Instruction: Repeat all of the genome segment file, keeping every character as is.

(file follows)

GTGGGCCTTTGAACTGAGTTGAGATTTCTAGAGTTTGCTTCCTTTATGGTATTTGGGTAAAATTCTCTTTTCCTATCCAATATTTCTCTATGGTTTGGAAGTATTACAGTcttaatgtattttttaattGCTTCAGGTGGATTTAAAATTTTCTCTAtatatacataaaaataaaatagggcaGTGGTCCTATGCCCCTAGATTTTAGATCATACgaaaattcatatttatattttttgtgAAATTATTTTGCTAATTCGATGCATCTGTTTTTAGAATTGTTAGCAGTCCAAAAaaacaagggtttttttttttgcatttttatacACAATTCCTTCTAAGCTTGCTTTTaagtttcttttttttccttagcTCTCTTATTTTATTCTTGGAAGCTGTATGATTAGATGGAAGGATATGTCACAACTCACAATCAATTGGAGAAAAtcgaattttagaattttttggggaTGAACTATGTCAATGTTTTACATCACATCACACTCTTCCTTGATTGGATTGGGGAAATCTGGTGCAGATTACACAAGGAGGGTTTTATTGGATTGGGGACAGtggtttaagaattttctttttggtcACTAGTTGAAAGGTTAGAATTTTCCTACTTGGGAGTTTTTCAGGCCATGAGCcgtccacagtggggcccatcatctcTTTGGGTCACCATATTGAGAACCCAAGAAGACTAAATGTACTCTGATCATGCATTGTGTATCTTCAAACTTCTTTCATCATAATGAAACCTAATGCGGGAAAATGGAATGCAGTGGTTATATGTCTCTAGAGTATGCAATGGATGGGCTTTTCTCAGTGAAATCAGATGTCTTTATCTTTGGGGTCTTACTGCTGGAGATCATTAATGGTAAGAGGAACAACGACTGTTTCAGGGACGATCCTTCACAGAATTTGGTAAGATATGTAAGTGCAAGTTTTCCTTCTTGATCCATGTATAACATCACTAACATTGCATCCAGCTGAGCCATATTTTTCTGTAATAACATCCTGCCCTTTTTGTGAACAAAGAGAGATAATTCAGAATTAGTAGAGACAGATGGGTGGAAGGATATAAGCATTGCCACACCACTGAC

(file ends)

GTGGGCCTTTGAACTGAGTTGAGATTTCTAGAGTTTGCTTCCTTTATGGTATTTGGGTAAAATTCTCTTTTCCTATCCAATATTTCTCTATGGTTTGGAAGTATTACAGTcttaatgtattttttaattGCTTCAGGTGGATTTAAAATTTTCTCTAtatatacataaaaataaaatagggcaGTGGTCCTATGCCCCTAGATTTTAGATCATACgaaaattcatatttatattttttgtgAAATTATTTTGCTAATTCGATGCATCTGTTTTTAGAATTGTTAGCAGTCCAAAAaaacaagggtttttttttttgcatttttatacACAATTCCTTCTAAGCTTGCTTTTaagtttcttttttttccttagcTCTCTTATTTTATTCTTGGAAGCTGTATGATTAGATGGAAGGATATGTCACAACTCACAATCAATTGGAGAAAAtcgaattttagaattttttggggaTGAACTATGTCAATGTTTTACATCACATCACACTCTTCCTTGATTGGATTGGGGAAATCTGGTGCAGATTACACAAGGAGGGTTTTATTGGATTGGGGACAGtggtttaagaattttctttttggtcACTAGTTGAAAGGTTAGAATTTTCCTACTTGGGAGTTTTTCAGGCCATGAGCcgtccacagtggggcccatcatctcTTTGGGTCACCATATTGAGAACCCAAGAAGACTAAATGTACTCTGATCATGCATTGTGTATCTTCAAACTTCTTTCATCATAATGAAACCTAATGCGGGAAAATGGAATGCAGTGGTTATATGTCTCTAGAGTATGCAATGGATGGGCTTTTCTCAGTGAAATCAGATGTCTTTATCTTTGGGGTCTTACTGCTGGAGATCATTAATGGTAAGAGGAACAACGACTGTTTCAGGGACGATCCTTCACAGAATTTGGTAAGATATGTAAGTGCAAGTTTTCCTTCTTGATCCATGTATAACATCACTAACATTGCATCCAGCTGAGCCATATTTTTCTGTAATAACATCCTGCCCTTTTTGTGAACAAAGAGAGATAATTCAGAATTAGTAGAGACAGATGGGTGGAAGGATATAAGCATTGCCACACCACTGAC